Updated on April 18th, 2023
Can an employer take away earned vacation time?
An employer cannot take away earned vacation time. When an employer takes away accrued vacation, it is illegal and considered wage theft.
In California, paid vacation time is viewed as a form of wages. Therefore, employee have the right to any earned vacation time or the cash equivalent and earned vacation cannot be taken away. In fact, an employee has the right to do the following with their built-up PTO:
- Use it by taking time off or going on vacation
- Cash it out by accepting a check in lieu of time off
- Roll it over into the next year
- Give it up
Typically, employees decide what to do with unused PTO at the end of a calendar year. But their decision might depend on the employer’s specific policies or their specific state’s laws. For example, some businesses might only allow employees to cash out up to 40 hours and roll over 10.
In this article, our Los Angeles employment attorney discusses earned vacation time as follows:
Are use it or lose it vacation policies legal in California?
In California, use it or lose it vacation policy is illegal. Therefore, an employer taking away earned vacation time is illegal. Earned vacation is treated the same as earned wages and vest as the employee performs work. Just like a wages cannot be taken from an employee, accrued cannot be taken away from a worker.
If a company enforces a use-it-or-lose-it policy, employees are required to use their PTO by a certain date or else give up their right to it. This type of policy prevents an employee from cashing out or rolling over unused time. Employers who enforce this type of policy must make sure that is clearly expressed to their employees. Importantly, use-it-or-lose-it policy that takes away an employee’s accrued vacation time is illegal in California.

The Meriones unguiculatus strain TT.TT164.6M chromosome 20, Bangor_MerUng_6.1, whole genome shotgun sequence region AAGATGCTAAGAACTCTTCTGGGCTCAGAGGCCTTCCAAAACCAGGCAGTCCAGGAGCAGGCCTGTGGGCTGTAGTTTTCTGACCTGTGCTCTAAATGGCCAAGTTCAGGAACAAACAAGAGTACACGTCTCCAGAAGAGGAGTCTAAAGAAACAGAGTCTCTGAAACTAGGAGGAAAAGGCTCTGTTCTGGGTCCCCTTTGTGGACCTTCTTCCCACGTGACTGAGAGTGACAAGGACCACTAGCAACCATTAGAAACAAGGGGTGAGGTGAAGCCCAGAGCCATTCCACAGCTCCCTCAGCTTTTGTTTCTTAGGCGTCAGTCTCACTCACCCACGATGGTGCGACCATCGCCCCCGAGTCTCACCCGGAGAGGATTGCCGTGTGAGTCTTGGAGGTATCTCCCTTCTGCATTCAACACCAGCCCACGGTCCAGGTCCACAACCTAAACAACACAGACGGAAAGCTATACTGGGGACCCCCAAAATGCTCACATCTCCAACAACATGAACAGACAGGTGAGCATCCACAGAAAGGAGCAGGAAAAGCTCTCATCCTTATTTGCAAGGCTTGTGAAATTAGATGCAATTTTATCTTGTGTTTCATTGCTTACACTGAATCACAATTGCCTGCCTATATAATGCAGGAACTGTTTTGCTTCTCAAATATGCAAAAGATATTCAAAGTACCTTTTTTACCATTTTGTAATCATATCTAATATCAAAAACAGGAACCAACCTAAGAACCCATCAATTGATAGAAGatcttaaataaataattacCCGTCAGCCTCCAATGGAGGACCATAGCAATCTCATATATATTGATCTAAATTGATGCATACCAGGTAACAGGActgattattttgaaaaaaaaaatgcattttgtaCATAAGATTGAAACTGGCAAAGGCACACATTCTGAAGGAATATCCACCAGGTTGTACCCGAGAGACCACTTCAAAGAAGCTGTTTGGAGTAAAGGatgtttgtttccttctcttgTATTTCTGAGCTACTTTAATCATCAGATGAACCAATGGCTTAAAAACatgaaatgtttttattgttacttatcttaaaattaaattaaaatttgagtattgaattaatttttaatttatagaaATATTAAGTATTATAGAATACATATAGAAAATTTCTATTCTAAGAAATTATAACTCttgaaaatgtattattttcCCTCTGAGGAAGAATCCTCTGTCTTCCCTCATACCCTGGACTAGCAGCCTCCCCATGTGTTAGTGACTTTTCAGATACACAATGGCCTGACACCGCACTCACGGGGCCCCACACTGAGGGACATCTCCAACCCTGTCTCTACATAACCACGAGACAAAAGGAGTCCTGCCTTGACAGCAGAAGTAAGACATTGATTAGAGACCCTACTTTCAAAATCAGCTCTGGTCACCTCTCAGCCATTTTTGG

California thus regulates unused vacation time by requiring employers to:
- Payout unused vacation time to employees or rollover unused time to the next year (thereby banning use-it-or-lose-it policies)
- Pay unused PTO as wages in an employee’s final paycheck
- Both of the above
Example: Eduardo lives in California and works for a company that sells farming equipment. Eduardo is saving up his paid vacation days for a January trip to El Salvador with his wife. In November, shortly before his trip, Eduardo learns that he must use his PTO before the new year, when it will expire. Upset, he learns that his employer has a use-it-or-lose-it policy, where all unused earned vacation expires on December 31. He hires a lawyer and sues his employer. A policy that allows for unused vacation pay to be “lost” is thus not legal in states like California.
Can my employer tell me when I can take my vacation time?
In California, unlike taking away earned vacation time, an employer can control when an employee takes a vacation and how much is used at any one time. The employer may have a rule that up to five days of vacation time are used in a row to avoid being left short-staffed. An employer may also ask that an employee move his vacation to a later date if it conflicts with other employees’ time off. In some industries, there are even blackout dates. These are times of the year when no employee may take time off due to heavy business. Blackout dates are most common in retail when the holiday season is hectic. Importantly, vacation time is not taken away.
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